This post was most recently updated on July 28th, 2016
Stool is the most common specimen submitted to the diagnostic laboratory; the most commonly performed procedure in parasitology is the ova and parasite (O &P) examination.
Gastro-intestinal infestations (infections) by parasites (Protozoan/Helminthes) are primarily diagnosed by detecting live motile trophozoites (for protozoans); cyst (inactive dormant stage of Protozoa) or eggs (in case of Helminthes) in stool.
Microscope slides made from faecal specimen of the patients can be examined under low and high power. These etiological agents are identified based on their morphological/staining (bile stained or not bile stained; in case of eggs of helminthes) characteristics.
Saline wet mount is made by mixing a small quantity (about 2 mg) of faeces in a drop of saline placed on a clean glass slide. The smear is then examined under microscope. Saline wet mount is used for the detection of trophozoites and cysts of protozoa, and eggs and larvae of helminthes.
It is particularly useful for detection of live motile trophozoites of E. histolytica, Giardia lamblia and Balantidium coli.
Uses of Direct Wet Mount
- To assess worm burden of patient
- To provide quick diagnosis of heavily infected specimen
- To check organism motility (primarily protozoan trophozoties)
- To diagnose organisms that might not been seen from permanent stain methods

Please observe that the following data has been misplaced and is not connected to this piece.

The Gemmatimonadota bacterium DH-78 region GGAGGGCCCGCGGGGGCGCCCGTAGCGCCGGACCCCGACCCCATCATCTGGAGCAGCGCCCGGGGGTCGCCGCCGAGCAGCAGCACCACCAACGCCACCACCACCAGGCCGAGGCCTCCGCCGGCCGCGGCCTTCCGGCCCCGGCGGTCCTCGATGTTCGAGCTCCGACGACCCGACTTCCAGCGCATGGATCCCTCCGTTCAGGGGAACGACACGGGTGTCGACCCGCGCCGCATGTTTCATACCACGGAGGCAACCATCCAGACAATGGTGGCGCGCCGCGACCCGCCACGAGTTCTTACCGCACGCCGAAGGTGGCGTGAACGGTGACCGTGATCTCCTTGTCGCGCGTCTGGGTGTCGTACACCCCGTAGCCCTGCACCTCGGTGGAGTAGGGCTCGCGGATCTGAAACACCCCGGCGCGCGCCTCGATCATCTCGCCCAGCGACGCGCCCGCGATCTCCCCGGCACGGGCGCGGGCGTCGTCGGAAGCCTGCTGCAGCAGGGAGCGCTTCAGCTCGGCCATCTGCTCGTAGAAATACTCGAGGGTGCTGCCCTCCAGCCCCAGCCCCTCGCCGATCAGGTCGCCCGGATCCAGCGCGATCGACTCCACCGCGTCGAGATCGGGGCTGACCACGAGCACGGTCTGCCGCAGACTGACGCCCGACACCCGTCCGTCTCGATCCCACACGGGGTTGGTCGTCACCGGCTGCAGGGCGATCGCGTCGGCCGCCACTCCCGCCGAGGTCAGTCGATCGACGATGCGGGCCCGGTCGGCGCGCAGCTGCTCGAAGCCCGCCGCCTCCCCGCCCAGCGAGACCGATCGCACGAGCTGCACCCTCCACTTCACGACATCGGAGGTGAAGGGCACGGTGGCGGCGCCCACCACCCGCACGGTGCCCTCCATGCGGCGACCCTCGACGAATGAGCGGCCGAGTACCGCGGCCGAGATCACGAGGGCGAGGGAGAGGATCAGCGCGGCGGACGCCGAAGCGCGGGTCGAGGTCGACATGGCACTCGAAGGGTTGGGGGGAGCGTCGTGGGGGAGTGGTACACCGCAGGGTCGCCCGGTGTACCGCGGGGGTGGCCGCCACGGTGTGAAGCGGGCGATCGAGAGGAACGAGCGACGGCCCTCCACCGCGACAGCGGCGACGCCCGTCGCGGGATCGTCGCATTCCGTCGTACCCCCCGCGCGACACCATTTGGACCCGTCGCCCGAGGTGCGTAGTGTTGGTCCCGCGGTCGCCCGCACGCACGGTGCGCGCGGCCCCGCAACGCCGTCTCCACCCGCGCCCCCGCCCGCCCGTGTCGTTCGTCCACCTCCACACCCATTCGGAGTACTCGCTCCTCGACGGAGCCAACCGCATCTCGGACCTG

REAGENTS AND EQUIPMENT:
- Normal Saline (0.85% NaCl); Lugol’s Iodine
- Glass slides
- Cover slips
- Apply the patient’s sample to a small area on a clean microscope slide. Remove any gross fibers and particles.
- Immediately before the specimen dries, add 1 or 2 drops of saline with a pipette. Mix with pipette tip.
- Cover the specimen with a cover slip. (Note: Avoid air bubbles by drawing one edge of the coverslip slightly into the suspension and lowering it almost to the slide before letting it fall. The mount should be just thick enough that newspaper print can be read through the slide.)
- If desired the coverslip (s) can be sealed using petroleum jelly and Paraffin oil or other suitable sealing preparations. Sealing the coverslip keeps organisms from moving when using oil immersion objectives and prevents the preparation from drying out.
- Examine the specimen with the low power objective (10x) and low light. Begin at one corner of the smear and systematically examine successive adjacent swaths with the low power microscope. Low power examination includes entire area of 22 by 22 mm coverslip preparation (both saline and iodine).
- When a parasite like object comes into view, it should be more closely examined and identified under high power(40x) objective. High dry power examination should include at least one third of the coverslip area (both saline and iodine).
Results from the direct smear examination should often be considered presumptive; however, some organisms could be definitely identified (Giardia lamblia cysts and Entamoeba coli cysts, helminth eggs, and larvae, Isospora belli oocysts). These reports should be considered “preliminary”, while the final report would be available after the results of concentration and permanent stained smear were available.
- Once Iodine is added to the preparation, the organism will be killed and motility will be lost.
- Oil immersion examination is not recommended (organism morphology not that clear)